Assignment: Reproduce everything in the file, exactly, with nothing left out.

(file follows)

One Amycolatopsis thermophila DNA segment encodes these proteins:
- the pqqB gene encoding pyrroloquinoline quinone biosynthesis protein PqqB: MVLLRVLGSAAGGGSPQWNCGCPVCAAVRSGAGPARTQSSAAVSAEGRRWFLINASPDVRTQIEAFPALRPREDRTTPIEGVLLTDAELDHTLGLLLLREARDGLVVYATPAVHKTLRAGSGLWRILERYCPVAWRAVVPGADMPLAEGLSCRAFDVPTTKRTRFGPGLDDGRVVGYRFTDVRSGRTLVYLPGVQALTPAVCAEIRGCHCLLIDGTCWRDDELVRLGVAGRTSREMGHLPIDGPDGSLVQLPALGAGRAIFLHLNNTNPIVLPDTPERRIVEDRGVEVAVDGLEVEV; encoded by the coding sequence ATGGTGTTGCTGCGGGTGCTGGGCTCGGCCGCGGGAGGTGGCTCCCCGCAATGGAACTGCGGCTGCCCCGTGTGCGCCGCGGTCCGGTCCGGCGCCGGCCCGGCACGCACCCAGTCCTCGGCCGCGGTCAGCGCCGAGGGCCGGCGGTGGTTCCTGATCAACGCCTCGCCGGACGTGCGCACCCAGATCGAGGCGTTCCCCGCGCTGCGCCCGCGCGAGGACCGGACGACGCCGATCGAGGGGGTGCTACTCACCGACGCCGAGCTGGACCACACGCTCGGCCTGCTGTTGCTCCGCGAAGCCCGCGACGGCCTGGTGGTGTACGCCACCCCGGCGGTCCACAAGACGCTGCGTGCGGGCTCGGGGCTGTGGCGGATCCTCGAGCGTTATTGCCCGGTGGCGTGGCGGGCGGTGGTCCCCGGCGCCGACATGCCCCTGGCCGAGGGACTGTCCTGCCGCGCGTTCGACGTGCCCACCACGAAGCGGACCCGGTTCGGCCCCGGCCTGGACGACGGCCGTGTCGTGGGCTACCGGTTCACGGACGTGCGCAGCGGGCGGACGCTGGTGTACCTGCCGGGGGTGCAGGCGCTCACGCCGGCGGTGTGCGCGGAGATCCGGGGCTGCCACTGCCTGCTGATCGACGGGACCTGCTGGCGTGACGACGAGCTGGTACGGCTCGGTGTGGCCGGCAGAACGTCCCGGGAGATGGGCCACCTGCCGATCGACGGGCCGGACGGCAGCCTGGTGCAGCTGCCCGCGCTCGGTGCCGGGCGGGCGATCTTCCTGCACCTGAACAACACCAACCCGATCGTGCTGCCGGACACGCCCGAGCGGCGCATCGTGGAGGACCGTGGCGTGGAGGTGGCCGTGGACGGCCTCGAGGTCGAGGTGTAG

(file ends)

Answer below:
One Amycolatopsis thermophila DNA segment encodes these proteins:
- the pqqB gene encoding pyrroloquinoline quinone biosynthesis protein PqqB: MVLLRVLGSAAGGGSPQWNCGCPVCAAVRSGAGPARTQSSAAVSAEGRRWFLINASPDVRTQIEAFPALRPREDRTTPIEGVLLTDAELDHTLGLLLLREARDGLVVYATPAVHKTLRAGSGLWRILERYCPVAWRAVVPGADMPLAEGLSCRAFDVPTTKRTRFGPGLDDGRVVGYRFTDVRSGRTLVYLPGVQALTPAVCAEIRGCHCLLIDGTCWRDDELVRLGVAGRTSREMGHLPIDGPDGSLVQLPALGAGRAIFLHLNNTNPIVLPDTPERRIVEDRGVEVAVDGLEVEV; encoded by the coding sequence ATGGTGTTGCTGCGGGTGCTGGGCTCGGCCGCGGGAGGTGGCTCCCCGCAATGGAACTGCGGCTGCCCCGTGTGCGCCGCGGTCCGGTCCGGCGCCGGCCCGGCACGCACCCAGTCCTCGGCCGCGGTCAGCGCCGAGGGCCGGCGGTGGTTCCTGATCAACGCCTCGCCGGACGTGCGCACCCAGATCGAGGCGTTCCCCGCGCTGCGCCCGCGCGAGGACCGGACGACGCCGATCGAGGGGGTGCTACTCACCGACGCCGAGCTGGACCACACGCTCGGCCTGCTGTTGCTCCGCGAAGCCCGCGACGGCCTGGTGGTGTACGCCACCCCGGCGGTCCACAAGACGCTGCGTGCGGGCTCGGGGCTGTGGCGGATCCTCGAGCGTTATTGCCCGGTGGCGTGGCGGGCGGTGGTCCCCGGCGCCGACATGCCCCTGGCCGAGGGACTGTCCTGCCGCGCGTTCGACGTGCCCACCACGAAGCGGACCCGGTTCGGCCCCGGCCTGGACGACGGCCGTGTCGTGGGCTACCGGTTCACGGACGTGCGCAGCGGGCGGACGCTGGTGTACCTGCCGGGGGTGCAGGCGCTCACGCCGGCGGTGTGCGCGGAGATCCGGGGCTGCCACTGCCTGCTGATCGACGGGACCTGCTGGCGTGACGACGAGCTGGTACGGCTCGGTGTGGCCGGCAGAACGTCCCGGGAGATGGGCCACCTGCCGATCGACGGGCCGGACGGCAGCCTGGTGCAGCTGCCCGCGCTCGGTGCCGGGCGGGCGATCTTCCTGCACCTGAACAACACCAACCCGATCGTGCTGCCGGACACGCCCGAGCGGCGCATCGTGGAGGACCGTGGCGTGGAGGTGGCCGTGGACGGCCTCGAGGTCGAGGTGTAG